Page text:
Rudyard Kipling Quotes
''We aren't no thin red 'eroes, nor we aren't no blackguards too,Rudyard Kipling (1865-1936), British author, poet. Tommy, Barrack-Room Ballads (1892).
But single men in barricks, most remarkable like you;
And if sometimes our conduck isn't all your fancy paints,
Why, single men in barricks don't grow into plaster saints.''
''And no one shall work for money, and no one shall work for fame,Rudyard Kipling (1865-1936), British poet. When Earth's last picture is painted, and the tubes are twisted and dried (l. 10-12). . . Rudyard Kipling; Complete Verse; Definitive Edition. (1989) Doubleday.
But each for the joy of the working, and each, in his separate star,
Shall draw the Thing as he sees It for the God of Things as They
''San Francisco is a mad cityinhabited for the most part by perfectly insane people whose women are of a remarkable beauty.''Rudyard Kipling (1865-1936), British author, poet. American Notes (1891).
''Five and twenty poniesRudyard Kipling (1865-1936), British writer, poet. "A Smuggler's Song," Puck of Pook's Hill (1906).
Trotting through the dark
Brandy for the Parson, 'Baccy for the Clerk;
Laces for a lady, letters for a spy,
And watch the wall, my darling, while the Gentlemen go by!''
'''How far is St. Helena from an Emperor of France?'Rudyard Kipling (1865-1936), British poet. A St. Helena Lullaby (l. 13-16). . . Rudyard Kipling; Complete Verse; Definitive Edition. (1989) Doubleday.
I cannot seeI cannot tellthe Crowns they dazzle so.
The Kings sit down to dinner, and the Queens stand up to dance.
(After open weather you may look for snow!)''
''I'avemarchedsixweeks in 'Ell an' certifyRudyard Kipling (1865-1936), British poet. Boots (l. 29-32). . . Rudyard Kipling; Complete Verse; Definitive Edition. (1989) Doubleday.
Itisnotfiredevils, dark or anything,
But bootsbootsbootsbootsmovin' up an' down again,
An' there's no discharge in the war!''
''Call a truce, then, to our labourslet us feast with friends and neighbours,Rudyard Kipling (1865-1936), British author, poet. Christmas in India.
And be merry as the custom of our caste;
For if "faint and forced the laughter," and if sadness follow after,
We are richer by one mocking Christmas past.''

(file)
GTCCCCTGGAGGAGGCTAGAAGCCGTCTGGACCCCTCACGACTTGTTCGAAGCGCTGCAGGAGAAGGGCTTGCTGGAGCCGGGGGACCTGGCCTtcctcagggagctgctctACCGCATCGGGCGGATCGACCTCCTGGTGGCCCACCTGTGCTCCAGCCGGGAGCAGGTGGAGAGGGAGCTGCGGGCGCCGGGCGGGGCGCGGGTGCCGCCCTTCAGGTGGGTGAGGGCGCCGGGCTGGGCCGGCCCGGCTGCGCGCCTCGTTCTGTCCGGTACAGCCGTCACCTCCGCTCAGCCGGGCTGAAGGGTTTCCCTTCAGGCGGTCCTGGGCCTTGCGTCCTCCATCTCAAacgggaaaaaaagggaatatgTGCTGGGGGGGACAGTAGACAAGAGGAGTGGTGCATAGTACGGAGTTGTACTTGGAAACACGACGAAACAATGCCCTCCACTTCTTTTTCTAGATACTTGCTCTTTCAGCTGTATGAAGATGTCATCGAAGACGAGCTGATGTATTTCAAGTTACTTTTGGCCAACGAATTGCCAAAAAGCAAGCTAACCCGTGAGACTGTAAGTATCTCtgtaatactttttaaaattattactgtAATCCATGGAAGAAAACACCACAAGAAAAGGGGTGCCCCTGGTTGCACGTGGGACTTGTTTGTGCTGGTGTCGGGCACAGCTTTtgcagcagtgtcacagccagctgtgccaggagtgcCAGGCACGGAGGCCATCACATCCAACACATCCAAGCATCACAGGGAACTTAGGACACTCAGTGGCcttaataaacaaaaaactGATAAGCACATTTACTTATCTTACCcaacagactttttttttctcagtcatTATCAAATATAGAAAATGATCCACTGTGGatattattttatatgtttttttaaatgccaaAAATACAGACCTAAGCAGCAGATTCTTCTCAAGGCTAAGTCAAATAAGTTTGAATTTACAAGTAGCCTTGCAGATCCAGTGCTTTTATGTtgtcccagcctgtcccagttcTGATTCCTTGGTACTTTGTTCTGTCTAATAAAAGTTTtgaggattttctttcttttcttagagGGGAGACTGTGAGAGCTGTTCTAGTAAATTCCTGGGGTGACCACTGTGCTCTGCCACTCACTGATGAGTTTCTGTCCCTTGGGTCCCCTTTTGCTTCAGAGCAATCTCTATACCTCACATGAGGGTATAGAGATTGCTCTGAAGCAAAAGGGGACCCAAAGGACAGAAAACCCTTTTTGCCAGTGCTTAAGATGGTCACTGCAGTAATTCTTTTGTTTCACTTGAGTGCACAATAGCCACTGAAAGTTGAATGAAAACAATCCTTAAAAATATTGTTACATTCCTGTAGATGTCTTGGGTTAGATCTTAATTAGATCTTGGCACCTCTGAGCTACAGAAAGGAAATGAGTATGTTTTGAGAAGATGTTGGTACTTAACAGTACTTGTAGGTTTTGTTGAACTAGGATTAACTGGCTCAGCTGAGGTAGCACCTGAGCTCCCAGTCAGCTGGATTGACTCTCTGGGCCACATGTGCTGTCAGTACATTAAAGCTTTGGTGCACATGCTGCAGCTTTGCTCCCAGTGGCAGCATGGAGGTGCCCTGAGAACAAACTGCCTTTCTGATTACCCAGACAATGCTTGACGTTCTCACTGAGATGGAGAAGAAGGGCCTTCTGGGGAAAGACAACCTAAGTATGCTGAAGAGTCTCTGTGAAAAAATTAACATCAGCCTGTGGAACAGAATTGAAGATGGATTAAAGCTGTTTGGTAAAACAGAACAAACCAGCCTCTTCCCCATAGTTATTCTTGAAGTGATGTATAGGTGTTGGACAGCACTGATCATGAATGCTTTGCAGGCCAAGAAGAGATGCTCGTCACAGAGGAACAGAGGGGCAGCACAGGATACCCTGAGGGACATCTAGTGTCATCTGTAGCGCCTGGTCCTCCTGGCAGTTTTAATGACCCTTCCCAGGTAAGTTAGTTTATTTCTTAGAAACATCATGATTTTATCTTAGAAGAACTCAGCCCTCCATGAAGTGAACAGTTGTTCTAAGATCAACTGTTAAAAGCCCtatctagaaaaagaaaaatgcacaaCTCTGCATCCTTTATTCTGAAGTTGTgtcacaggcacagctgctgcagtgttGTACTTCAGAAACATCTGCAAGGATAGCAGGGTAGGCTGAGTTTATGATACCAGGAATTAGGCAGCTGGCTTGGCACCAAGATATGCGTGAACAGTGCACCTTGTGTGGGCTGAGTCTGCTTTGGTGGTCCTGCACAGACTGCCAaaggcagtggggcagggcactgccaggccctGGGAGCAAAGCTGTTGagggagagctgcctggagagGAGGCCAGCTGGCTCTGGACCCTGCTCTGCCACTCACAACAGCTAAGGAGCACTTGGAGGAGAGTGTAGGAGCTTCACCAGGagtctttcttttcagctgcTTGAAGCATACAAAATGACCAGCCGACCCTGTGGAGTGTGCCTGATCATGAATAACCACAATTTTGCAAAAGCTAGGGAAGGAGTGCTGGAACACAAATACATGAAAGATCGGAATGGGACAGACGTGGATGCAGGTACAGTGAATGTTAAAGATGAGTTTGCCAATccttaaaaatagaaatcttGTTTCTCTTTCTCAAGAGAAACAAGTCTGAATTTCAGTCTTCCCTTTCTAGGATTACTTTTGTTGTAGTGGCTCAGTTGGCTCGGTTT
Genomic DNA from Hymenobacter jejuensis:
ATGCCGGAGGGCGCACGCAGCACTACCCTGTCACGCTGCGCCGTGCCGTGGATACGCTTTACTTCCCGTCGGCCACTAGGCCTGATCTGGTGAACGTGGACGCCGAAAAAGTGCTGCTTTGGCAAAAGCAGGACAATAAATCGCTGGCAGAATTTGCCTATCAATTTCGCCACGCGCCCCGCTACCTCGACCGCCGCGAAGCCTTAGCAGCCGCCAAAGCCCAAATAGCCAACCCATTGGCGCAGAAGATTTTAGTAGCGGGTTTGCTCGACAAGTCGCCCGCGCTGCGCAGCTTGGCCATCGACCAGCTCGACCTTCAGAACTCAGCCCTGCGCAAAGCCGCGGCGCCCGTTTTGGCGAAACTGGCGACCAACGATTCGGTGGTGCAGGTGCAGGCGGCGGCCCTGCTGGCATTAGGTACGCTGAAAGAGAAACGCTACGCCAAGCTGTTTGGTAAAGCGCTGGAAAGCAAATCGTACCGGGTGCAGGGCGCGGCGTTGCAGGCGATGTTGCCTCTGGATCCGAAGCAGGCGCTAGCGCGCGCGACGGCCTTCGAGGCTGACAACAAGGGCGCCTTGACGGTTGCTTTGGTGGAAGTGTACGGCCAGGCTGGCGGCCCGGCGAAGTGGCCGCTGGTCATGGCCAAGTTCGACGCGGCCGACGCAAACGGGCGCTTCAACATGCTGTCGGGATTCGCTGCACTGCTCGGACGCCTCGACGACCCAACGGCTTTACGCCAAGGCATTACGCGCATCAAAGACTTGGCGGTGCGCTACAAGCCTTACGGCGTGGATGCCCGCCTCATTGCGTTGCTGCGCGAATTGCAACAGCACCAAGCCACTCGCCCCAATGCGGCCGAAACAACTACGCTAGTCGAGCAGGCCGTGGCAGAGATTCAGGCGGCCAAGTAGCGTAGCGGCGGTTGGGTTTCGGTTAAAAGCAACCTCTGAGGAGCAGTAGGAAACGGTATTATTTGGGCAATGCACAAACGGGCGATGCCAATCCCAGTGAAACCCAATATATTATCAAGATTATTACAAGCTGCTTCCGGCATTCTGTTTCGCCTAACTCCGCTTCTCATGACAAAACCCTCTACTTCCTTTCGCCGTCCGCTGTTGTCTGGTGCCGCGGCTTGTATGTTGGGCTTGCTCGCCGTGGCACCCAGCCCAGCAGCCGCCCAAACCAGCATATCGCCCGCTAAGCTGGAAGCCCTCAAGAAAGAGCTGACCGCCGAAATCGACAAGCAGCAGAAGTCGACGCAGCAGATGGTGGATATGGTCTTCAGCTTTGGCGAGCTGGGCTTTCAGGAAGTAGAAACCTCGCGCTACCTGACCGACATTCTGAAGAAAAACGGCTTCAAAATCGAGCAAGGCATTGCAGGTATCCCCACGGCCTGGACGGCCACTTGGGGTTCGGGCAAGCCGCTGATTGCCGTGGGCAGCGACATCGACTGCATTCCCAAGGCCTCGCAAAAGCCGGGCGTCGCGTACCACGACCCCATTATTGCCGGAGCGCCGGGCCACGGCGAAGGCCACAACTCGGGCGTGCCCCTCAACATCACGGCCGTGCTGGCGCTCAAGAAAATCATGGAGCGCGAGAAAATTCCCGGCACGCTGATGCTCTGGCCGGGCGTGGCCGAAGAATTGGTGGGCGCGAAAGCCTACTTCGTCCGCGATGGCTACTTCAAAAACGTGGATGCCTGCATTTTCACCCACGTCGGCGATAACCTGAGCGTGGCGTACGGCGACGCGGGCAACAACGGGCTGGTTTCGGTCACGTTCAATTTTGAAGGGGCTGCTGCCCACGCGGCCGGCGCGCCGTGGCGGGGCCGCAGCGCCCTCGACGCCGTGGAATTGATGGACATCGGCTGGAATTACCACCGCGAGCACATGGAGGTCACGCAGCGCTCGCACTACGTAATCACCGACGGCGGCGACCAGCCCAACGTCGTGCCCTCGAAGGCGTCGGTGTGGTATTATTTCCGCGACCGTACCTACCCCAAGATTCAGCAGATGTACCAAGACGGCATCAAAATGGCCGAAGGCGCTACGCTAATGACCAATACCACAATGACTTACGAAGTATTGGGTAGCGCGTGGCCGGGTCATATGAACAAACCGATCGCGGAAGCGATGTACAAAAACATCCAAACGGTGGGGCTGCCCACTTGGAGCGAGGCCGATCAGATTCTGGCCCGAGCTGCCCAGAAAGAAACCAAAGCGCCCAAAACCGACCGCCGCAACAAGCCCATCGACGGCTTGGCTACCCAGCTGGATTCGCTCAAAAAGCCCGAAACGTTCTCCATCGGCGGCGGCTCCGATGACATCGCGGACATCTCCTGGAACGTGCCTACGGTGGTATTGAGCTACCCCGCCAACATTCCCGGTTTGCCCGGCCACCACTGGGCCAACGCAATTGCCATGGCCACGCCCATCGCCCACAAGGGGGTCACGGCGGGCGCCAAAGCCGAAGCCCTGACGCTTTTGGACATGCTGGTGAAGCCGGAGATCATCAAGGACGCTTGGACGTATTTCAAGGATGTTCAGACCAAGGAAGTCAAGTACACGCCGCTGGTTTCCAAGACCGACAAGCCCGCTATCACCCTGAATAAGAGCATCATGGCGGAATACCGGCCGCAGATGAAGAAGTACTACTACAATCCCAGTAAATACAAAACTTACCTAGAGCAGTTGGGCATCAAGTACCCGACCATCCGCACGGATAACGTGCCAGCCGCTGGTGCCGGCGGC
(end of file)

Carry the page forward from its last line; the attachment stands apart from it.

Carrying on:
''If any question why we died,Rudyard Kipling (1865-1936), British author, poet. "Common Form," The Years Between (1919).
Tell them, because our fathers lied.''
''And that is called paying the Dane-geld;Rudyard Kipling (1865-1936), British author, poet. Dane-Geld, History of England (1911).
But we've proved it again and again,
That if once you have paid him the Dane-geld
You never get rid of the Dane.''
''For they're hangin' Danny Deever, you can hear the Dead March play,Rudyard Kipling (1865-1936), British writer, poet. "Danny Deever," Barrack-Room Ballads (1892).
The Regiment's in 'ollow squarethey're hangin' him to-day;
They've taken of his buttons off an' cut his stripes away,
An' they're hangin' Danny Deever in the mornin'.''
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If you can keep your head when all about you
Are losing theirs and blaming it on you;
If you can trust yourself when all men doubt you,
But make allowance for their doubting too:
If you can wait and not be tired by waiting,
Or, being lied about, don't deal in lies,
Or being hated don't give way to hating,
And yet don't look too good, nor talk too wise;
If you can dream- -and not make dreams your master;
If you can think- -and not make thoughts your aim,
If you can meet with Triumph and Disaster
And treat those two impostors just the ...
The People of the Eastern Ice, they are melting like the snow--
They beg for coffee and sugar; they go where the white men go.
The People of the Western Ice, they learn to steal and fight;
They sell their furs to the trading-post; they sell their souls to
The People of the Southern Ice, they trade with the whaler's
Their women have many ribbons, but their tents are torn and few.
But the People of the Elder Ice, beyond the white man's ken--